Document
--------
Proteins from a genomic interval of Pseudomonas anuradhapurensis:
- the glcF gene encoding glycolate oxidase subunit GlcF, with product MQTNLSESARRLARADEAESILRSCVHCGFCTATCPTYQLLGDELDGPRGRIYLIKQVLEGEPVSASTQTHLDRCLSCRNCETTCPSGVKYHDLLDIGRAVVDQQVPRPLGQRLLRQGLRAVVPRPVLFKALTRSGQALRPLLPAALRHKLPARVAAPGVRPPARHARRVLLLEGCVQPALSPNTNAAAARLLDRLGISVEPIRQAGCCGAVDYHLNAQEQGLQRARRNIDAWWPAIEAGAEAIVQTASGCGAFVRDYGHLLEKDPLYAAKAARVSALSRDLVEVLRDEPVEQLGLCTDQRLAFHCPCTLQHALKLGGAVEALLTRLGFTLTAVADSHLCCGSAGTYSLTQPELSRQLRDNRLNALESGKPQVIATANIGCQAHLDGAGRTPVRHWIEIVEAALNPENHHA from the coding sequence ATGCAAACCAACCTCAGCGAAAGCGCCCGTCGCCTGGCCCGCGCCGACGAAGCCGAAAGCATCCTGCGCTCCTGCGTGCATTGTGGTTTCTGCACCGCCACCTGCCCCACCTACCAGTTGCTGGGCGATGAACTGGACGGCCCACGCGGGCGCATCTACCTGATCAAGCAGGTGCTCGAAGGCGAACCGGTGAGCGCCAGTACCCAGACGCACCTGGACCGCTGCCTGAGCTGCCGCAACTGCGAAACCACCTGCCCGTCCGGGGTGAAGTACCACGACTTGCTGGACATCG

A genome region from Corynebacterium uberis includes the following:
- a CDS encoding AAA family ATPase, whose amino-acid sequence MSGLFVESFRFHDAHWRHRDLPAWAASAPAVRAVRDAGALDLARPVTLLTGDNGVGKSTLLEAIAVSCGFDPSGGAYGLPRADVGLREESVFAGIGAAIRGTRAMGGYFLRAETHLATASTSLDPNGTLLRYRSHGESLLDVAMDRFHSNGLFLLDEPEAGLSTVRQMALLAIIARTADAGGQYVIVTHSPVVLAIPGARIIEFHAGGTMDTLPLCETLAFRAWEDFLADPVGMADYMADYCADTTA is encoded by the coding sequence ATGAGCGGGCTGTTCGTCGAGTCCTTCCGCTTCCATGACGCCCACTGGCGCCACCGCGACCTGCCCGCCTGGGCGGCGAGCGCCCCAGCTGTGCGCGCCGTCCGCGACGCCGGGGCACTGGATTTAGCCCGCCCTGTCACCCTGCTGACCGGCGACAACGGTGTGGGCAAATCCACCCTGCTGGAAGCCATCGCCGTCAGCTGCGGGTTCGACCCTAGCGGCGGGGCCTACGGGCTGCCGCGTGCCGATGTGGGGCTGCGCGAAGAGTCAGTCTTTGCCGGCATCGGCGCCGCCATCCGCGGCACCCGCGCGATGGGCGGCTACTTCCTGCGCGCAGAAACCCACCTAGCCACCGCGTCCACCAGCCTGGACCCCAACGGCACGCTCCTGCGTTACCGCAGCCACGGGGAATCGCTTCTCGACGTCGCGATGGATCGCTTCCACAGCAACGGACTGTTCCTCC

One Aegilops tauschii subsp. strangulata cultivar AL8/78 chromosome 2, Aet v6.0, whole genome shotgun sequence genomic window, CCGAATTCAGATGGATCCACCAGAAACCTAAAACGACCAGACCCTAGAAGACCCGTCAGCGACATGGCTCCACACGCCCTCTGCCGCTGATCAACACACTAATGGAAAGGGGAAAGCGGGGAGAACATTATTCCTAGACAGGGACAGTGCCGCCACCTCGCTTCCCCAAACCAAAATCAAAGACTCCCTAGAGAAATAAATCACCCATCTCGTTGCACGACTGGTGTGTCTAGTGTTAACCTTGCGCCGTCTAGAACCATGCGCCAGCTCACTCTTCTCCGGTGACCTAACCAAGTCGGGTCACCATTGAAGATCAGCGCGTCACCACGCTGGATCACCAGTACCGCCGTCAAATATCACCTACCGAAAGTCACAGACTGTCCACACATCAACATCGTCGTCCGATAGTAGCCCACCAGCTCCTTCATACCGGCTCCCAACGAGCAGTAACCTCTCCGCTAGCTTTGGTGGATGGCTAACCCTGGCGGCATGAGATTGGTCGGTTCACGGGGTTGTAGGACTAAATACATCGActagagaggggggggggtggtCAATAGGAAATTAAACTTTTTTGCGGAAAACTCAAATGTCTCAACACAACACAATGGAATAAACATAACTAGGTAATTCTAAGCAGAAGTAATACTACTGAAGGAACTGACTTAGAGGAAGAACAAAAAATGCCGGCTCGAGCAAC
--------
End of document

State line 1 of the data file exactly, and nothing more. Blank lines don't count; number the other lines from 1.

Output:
Proteins from a genomic interval of Pseudomonas anuradhapurensis: